- By the end of this year, the FDA will require that all electronic data for clinical trial submissions conform to Clinical Data Interchange Standards Consortium (CDISC) standards, which support the acquisition, exchange, submission and archiving of clinical research data and metadata. Historically, converting this clinical data to approved CDISC formats manually has proven time-consuming and expensive — creating a human bottleneck that dramatically slows data analysis and understanding.
- The Office of National Coordinator (ONC) for Health IT is in the 12th year of its mission to build an “an interoperable, private and secure nationwide health information system.” ONC recently acknowledged that its goal remains “a work in progress” – which would seem to reflect in particular the complexities of electronic health record standardization.
These standardization and integration challenges, taken together, lead us to suggest a few ideas that could help you launch the Moonshot with the right trajectory, enough boost and plenty of fuel to reach your destination – fast.
- Think outside the (federal) box for data “command and control.” Vesting a federal agency like the FDA or HHS with the task of designing and implementing a data access and interoperability system would be an old, tired approach to a problem that will take innovation and energy to solve. So why not take a “SpaceX” approach with a public/private partnership among government entities, cancer centers and the pharma and tech industries? The benefits of the Moonshot will accrue to all parties, creating an opportunity to align data interests in a framework optimized for speed and innovation.
- Solve for interoperability and unification from the start. Most cancer research organizations can’t even look at all the data they already have on studies they’ve run, much less effectively incorporate data from the outside. Your mission demands breaking through enterprise silos and crossing the boundaries of hundreds – maybe even thousands – of organizations. Without a plan for unifying this data for analysis quickly, it will be extremely difficult to make sense of what’s in front of you.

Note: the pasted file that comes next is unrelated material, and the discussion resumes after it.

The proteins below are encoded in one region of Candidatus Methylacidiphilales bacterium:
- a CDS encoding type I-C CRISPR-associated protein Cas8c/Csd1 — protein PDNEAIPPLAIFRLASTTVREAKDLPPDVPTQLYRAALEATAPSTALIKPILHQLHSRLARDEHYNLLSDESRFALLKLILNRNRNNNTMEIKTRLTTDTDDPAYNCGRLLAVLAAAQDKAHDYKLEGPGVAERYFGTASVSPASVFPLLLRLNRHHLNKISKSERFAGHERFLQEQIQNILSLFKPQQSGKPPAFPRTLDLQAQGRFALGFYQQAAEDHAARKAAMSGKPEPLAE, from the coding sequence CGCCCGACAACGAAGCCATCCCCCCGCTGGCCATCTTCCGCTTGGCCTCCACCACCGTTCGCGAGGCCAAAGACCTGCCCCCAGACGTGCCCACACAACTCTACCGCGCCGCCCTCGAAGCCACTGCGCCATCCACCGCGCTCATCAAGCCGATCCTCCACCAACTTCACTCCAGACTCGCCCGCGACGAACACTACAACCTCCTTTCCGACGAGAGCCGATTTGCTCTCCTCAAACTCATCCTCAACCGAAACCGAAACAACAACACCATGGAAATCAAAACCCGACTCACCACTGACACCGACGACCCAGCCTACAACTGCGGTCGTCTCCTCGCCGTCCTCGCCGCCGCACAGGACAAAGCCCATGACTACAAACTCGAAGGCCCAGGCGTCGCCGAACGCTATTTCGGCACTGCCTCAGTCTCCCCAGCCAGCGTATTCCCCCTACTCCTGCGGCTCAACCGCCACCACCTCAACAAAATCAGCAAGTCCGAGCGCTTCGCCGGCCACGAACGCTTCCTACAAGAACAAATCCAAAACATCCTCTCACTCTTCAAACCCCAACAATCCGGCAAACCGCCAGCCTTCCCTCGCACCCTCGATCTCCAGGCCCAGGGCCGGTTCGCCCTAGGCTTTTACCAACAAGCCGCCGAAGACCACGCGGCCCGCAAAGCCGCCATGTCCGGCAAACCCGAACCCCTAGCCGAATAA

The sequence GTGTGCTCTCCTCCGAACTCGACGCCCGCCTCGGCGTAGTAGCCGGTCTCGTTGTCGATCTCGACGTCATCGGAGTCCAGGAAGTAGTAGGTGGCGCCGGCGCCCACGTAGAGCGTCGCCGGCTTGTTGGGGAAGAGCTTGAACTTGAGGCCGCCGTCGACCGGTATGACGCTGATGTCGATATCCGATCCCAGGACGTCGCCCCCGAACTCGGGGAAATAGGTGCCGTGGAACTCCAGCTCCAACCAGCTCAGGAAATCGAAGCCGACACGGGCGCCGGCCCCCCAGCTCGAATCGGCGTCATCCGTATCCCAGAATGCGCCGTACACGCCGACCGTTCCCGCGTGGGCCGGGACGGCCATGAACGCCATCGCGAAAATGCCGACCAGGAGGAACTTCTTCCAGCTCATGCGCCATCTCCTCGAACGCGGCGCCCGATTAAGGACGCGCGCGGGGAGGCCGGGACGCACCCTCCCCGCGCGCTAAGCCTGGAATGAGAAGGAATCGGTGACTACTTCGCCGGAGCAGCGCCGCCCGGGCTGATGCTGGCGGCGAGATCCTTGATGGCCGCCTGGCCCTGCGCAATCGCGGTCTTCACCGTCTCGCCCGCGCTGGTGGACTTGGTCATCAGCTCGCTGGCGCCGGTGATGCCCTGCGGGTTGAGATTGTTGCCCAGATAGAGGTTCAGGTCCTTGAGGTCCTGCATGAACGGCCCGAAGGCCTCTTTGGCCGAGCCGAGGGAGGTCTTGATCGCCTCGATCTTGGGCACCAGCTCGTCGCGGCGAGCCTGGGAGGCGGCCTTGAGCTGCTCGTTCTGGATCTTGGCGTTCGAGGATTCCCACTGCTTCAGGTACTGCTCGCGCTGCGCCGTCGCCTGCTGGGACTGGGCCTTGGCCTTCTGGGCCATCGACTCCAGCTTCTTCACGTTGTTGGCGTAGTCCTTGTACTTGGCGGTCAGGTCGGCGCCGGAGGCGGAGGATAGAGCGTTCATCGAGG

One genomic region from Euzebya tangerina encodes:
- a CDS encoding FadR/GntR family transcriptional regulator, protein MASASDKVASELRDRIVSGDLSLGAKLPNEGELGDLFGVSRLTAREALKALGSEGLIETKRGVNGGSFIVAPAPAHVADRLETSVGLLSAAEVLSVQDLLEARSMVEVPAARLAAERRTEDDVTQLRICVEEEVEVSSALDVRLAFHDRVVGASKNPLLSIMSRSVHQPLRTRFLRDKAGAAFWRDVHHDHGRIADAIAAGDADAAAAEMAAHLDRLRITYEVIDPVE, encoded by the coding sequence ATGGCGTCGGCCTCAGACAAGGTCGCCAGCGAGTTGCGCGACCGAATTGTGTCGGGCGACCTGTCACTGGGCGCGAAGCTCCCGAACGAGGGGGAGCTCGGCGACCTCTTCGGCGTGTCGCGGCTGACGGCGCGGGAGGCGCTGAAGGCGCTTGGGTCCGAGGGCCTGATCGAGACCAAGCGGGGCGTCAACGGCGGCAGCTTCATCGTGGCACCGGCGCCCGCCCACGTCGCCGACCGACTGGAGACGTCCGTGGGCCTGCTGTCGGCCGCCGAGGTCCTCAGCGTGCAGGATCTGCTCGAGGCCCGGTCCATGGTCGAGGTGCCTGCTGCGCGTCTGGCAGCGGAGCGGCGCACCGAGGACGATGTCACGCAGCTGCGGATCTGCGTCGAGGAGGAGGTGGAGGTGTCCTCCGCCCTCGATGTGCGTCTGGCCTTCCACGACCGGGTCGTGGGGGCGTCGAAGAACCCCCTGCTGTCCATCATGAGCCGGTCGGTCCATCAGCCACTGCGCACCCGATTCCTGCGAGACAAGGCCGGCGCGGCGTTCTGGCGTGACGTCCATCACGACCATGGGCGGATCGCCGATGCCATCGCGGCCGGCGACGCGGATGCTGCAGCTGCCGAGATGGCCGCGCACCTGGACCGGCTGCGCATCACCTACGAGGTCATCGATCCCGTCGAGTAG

- Invest today in the tech of tomorrow. In the case of interoperability, this means machine learning technology like Tamr’s that automates the vast majority of data preparation and unification across thousands of sources. When the machine can’t solve the problem on its own, data experts can weigh in with human guidance that gets fed back into the system – to make it even smarter and faster the next time around. At Tamr, we’ve been using this very approach for several large pharmas to catalog and unify data from hundreds and thousands of research scientists and groups – helping them make sense of their own “treasure troves” of information.
Beyond these suggestions, we’d also like to offer our help: Tamr expertise and technology to apply this next-generation approach to data unification. Our staff has decades of experience solving biopharma data management and integration problems — with many lessons learned along the way. Our data unification solutions are grounded in these lessons as well as in advanced database and machine learning technologies pioneered by some of the best minds and institutions in the business. We’d be honored to lend Tamr’s resources to your noblest purpose: “to end cancer as we know it.”
Nidhi Aggarwal, Product and Strategy Lead, Tamr, Inc.
Moonshot organizations: Click here to apply for a complimentary Tamr software license.